Baltimore Evening Sun (30 August 1913): 6.


What has become, by the way, of Geheimrat Prof. Dr. John Turner, Jr., medizinalrat to H. R. H. Dashing Harry? One misses that lovely piping, that bovotherapeutic burbling! And where is dear old Doe McMains, the genial osteopath, with his New Thought statistics and his transcendental bacteriology? And what of Sweet Williams, the Christin Science cornetist and bill-sticker? And the Hon. Charles H. Dickey, pope of boomers? And the Honi Public Man Biggs, with his peppery Letters to the Editor? And that forgotten School Commissioner—what the deuce was his name?—who thought that the experience wouldn’t do him no harm? And where, oh where, are the lady fictioneers of the Maryland Anti-Vivisection Society?

A DAILY THOUGHT. Fools, even when they hear the truth, are like deaf men; of them the proverb holds true: being present, they are absent.—Heraclitus.

The fear of woman suffrage, now so evident in certain Democratic statesmen, is largely a fear of suffragettes. As well denounce all dogs because some of them feed on human calves. The suffragettes are a wild lot, drunk with perunas, poisoned with balderdash, filled with savage hatred of the elusive male. But women in general do not run to any such excesses. The one thing that distinguishes them, in truth, is their sharp common sense. They have quick and accurate minds. In the long run they always distinguish the true from the false, the possible from the merely desirable, the thing as it is from the thing as it might or ought to be. They are literalists, realists. They prefer the imminent advantage to all the sweet, pink promises of day after tomorrow.

It is commonly assumed that women are much more romantic than men, but this is very far from the case. The majority of adult women, in fact, have no more romance in them than so many mud-turtles. Even their emotions are sagacious: they think of their hats, their back hair, the impression they are making, at the most tumultuous moments. In the matter of marriage, perhaps the most exciting matter within their present ken, they seldom let their hearts run away with their heads. Nine men out of ten lose something by marriage—in ease, in freedom, in current money. But nine women out of ten gain something. Marriage is a victory to a woman; it is always a defeat to a man. No intelligent man ever wanted to be married. Facing the altar, he is sheepish, apologetic, ill at ease. He knows that he has been bested, that he has yielded to emotion, that all his fine defiances have gone to smash, and what is more, he knows that all other men know it. Hence his pale, clammy blushes. They are not summoned up for effect, like the tears of the bride’s mother. They are as real as the razor-cuts on his tremulous gills.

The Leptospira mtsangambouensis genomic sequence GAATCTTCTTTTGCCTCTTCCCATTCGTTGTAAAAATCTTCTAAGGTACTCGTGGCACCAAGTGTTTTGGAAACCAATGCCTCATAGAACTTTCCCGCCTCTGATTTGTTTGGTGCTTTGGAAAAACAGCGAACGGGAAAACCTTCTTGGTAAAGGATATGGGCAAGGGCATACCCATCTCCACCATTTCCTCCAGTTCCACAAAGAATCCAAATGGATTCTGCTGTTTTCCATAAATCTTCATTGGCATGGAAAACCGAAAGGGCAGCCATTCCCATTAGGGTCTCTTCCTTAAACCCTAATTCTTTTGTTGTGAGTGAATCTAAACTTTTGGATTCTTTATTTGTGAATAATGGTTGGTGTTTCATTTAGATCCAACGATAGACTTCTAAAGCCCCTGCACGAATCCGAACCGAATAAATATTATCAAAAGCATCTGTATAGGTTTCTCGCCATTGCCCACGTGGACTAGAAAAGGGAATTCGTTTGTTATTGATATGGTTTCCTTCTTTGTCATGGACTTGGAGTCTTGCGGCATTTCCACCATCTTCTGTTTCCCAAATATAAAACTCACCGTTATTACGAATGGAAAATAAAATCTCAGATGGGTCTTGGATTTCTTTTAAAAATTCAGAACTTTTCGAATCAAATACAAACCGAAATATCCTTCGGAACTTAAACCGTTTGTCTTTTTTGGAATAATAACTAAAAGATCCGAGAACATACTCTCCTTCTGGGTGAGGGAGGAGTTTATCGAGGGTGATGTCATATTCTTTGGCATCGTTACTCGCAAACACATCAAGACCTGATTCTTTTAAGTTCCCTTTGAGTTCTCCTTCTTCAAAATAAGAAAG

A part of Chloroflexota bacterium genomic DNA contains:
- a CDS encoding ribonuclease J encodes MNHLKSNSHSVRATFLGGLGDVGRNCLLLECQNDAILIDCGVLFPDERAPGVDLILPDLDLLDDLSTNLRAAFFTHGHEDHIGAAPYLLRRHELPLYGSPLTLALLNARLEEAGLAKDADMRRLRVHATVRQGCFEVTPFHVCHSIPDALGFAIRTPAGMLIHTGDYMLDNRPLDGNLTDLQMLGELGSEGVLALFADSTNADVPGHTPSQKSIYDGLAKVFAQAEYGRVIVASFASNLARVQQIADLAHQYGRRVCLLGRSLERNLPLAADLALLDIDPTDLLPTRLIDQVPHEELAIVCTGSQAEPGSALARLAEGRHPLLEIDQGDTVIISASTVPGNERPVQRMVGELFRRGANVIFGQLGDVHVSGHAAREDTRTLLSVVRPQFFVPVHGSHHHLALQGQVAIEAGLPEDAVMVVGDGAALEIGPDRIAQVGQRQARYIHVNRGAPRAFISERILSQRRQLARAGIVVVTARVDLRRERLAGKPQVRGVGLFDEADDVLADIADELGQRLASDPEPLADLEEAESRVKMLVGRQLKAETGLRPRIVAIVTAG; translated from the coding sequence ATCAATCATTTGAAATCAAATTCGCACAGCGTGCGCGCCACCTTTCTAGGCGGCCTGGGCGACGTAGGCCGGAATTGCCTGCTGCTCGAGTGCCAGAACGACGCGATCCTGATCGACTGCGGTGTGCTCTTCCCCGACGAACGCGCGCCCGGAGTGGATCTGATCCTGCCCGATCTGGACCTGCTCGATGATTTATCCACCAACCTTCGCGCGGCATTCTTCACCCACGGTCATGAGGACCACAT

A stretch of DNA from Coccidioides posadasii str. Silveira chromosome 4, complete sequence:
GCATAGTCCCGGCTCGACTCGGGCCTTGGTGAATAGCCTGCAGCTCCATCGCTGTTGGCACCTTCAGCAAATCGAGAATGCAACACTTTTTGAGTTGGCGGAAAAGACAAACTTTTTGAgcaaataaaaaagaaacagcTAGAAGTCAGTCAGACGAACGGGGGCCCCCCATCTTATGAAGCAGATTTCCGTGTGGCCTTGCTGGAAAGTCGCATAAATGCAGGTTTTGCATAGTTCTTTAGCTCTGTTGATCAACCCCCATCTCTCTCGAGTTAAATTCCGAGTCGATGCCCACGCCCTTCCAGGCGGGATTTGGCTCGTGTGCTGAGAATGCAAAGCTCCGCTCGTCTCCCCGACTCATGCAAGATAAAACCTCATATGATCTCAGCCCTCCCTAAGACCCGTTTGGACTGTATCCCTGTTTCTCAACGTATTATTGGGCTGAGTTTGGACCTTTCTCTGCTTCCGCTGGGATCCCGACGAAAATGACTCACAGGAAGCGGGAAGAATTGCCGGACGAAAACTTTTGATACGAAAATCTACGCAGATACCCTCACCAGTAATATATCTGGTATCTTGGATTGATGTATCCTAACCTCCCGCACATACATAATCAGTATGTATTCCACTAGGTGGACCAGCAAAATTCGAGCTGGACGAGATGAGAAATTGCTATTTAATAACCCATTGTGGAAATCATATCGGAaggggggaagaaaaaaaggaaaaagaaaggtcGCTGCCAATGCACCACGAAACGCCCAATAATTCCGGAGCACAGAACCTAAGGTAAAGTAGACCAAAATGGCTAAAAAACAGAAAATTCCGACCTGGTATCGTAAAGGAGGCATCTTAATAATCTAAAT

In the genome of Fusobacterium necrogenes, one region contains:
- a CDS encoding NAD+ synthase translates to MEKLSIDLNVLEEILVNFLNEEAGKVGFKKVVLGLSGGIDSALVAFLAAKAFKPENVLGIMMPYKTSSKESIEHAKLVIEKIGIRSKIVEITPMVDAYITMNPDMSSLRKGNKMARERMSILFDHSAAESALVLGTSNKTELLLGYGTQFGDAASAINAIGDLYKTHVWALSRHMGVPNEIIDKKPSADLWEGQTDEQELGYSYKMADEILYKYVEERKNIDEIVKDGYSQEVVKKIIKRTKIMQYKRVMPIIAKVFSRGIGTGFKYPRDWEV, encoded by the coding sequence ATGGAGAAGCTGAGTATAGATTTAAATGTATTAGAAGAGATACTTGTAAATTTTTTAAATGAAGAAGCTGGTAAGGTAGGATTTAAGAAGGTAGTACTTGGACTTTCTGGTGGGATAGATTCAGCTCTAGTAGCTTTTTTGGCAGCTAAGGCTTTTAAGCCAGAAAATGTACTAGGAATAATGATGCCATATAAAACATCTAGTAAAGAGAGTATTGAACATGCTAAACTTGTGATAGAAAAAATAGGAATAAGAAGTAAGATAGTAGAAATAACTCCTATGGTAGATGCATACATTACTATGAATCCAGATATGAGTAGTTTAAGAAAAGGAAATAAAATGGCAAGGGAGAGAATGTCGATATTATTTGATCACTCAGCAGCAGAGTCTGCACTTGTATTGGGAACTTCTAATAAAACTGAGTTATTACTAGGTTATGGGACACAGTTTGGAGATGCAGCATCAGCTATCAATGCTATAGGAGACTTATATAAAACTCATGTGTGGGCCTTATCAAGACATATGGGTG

Don’t fancy, beloved, that I here attempt a cheaply cynical libel upon women, the fruit of a profound ignorance, augmented by spurned addresses. Not at all, though I confess that I have been as badly used by heartless women as the next fellow, and perhaps even worse. What I am trying to do is to praise women, to commend them for their intelligence, to laud them for keeping a firm grip upon their emotions. I have the very highest veneration for them; I value their judgment above that of men; I envy them their keenness and calm. If the civilization of the individual is to be measured by the degree of his self-control, by the extent of his resistance to childish impulses and sentimentalities, then women are vastly more civilized than men. They have their faults, true enough. They are a bit cruel, a bit vindictive, a bit given to play-acting. But they are very seldom mushy and blubbering fools.